The upshot was that when They got back from France, I had a bloodied ear and was promptly ferried to the Man in the White Coat, up the road in the cat basket. A few days later, another squall, and off we go again. After these visits, small white pills appear in the cat food, which I'm supposed to pretend I don't notice as I crunch them up, and Jess tries to bathe my wounds with pink liquid that tastes appalling when I try to clean it up later. I stayed in for a whole week, and then the window cleaner pitched up and while he was chatting on the front doorstep, I made a break for freedom...

What followed doesn't bear thinking about. I went to see my ginger adversary and make sure he still knew who was boss. We were gearing up... when Jess comes out and starts yelling 'SOLTI?!?!?' at the top of her voice, over the trellis. Ginger and I were at the yowling and scrapping stage, but blow me if our neighbour doesn't come out of No.11 and lend Jess a step ladder and a bottle of water; so she climbs up the former, and squirts the latter over the fence at us. We do what any cats would do: run bloody fast in the opposite direction. I follow my enemy over a fence...and find myself in a street I've never seen before in all my life.

I sat down outside the house there to lick my fresh wounds, and consider my position. Jess finally rolled up, panting, and talked at me for several minutes, but no way was I going to follow her along some strange and weird road. I went back to the garden instead, and listened to her marching up and down shouting 'SOLTI!?!?!' from a safe distance. Then all went quiet for a bit, and I was just starting to wonder how the heck I'd get home for dinner after all when there's a familiar step and there she is again, with cat basket and, in tow, the neighbour from No.11 who's carrying a large blanket and a pair of gardening gloves and remarking "I used to have a cat...". I slunk out from behind the nearest gate to get a better look. Whoosh - back in that dratted basket before you could say Lion King.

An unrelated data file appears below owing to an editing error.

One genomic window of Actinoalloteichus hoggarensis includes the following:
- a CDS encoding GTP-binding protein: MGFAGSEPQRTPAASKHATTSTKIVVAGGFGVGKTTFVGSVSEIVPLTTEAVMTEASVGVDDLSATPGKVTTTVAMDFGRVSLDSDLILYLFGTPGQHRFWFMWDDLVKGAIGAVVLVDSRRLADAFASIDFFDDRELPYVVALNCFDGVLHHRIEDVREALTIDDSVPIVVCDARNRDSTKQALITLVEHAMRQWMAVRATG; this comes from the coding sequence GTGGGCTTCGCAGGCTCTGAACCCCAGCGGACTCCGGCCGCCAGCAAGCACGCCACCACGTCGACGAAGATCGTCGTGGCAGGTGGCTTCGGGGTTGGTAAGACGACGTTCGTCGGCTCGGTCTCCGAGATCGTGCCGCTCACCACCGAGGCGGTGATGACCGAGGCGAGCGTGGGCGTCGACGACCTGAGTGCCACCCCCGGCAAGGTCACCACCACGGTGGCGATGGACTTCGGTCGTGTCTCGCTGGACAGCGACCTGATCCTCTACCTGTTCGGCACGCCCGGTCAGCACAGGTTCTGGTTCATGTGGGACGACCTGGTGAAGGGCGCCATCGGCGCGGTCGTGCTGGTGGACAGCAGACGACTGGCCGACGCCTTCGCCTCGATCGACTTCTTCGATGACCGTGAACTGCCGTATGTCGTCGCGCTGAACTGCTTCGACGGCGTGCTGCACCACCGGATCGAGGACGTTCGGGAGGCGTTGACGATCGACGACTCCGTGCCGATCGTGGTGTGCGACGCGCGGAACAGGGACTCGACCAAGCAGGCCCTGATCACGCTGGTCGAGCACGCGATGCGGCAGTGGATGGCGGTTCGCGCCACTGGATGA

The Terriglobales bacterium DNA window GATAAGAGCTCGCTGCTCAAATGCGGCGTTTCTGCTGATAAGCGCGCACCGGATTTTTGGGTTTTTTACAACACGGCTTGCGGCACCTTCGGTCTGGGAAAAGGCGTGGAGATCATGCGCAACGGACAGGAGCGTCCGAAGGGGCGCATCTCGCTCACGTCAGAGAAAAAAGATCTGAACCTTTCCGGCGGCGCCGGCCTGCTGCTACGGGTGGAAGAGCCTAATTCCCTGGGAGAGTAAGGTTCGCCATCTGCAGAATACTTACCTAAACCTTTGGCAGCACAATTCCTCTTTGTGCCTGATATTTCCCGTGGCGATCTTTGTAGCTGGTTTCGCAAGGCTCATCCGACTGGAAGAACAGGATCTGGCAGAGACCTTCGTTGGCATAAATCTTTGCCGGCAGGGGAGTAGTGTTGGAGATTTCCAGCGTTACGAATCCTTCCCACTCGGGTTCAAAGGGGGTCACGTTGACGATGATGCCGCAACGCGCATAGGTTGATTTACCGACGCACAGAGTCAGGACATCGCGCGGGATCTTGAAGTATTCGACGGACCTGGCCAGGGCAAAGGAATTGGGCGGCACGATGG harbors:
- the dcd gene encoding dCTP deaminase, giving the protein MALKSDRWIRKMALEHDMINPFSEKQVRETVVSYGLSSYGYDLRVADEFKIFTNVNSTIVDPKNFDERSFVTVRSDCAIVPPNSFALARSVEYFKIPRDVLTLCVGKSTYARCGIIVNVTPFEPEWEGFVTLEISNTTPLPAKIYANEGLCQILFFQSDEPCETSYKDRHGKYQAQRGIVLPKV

And now I am inside, and have been for three weeks. I've been 'grounded'. I have, horrors, to do stuff in a litter tray. I have a new game called paw-ball - scrunched-up foil which Jess tosses around the lounge for me to chase (great fun, incidentally, until we lose it under the sofa). But oh, the thrill of the outdoors, the scent of the night air, the compelling instincts of full moon, the sun on the garden bench, the apple tree to climb, the mice to kill and the cats to battle...will I ever see them again?

I can't think like that. I just can't. But now I'm too knackered after the latest round of paw-ball to care too much. Goodnight all. Sweet dreams. At least, as Jess and Tom tell each other, Solti is safe.

Thursday, August 24, 2006

The perfect purr-booster

I do love THE INDEPENDENT, and not just because Jess writing for it helps to keep me in Science Plan Low Cal kitty food. They have the good sense to run THIS today. Know your readers, know your readers' cats. That's what I say.

Sunday, July 23, 2006


Oh, my ears and whiskers, as some rabbit once said. It's HOT. Bloody hot.

Grumbling? Well, just you try wearing a fur coat in this. I wish They would stop teasing me about it.

The other night a fabulous thunderstorm struck Sheen and it rained, hard. I went out in it and got a good, powerful, cooling shower. Tom came down at about 3am to have some muesli and found me thoroughly enjoying cooling off in the wetness. This is ideal, because he then felt it incumbent upon him to dry me vigorously with a tea-towel. Being dried does great things to the fur: it comes out fabulously soft and fluffy and I love it.

Tom says I must be the only cat in the world that likes getting wet. I don't quite believe this. But I do urge caution, dear cat-owners, before you try inflicting this experience upon your own beloved kitties: it's true that certain of my co-furrists are a bit squeamish about water.

Tuesday, July 11, 2006

A correction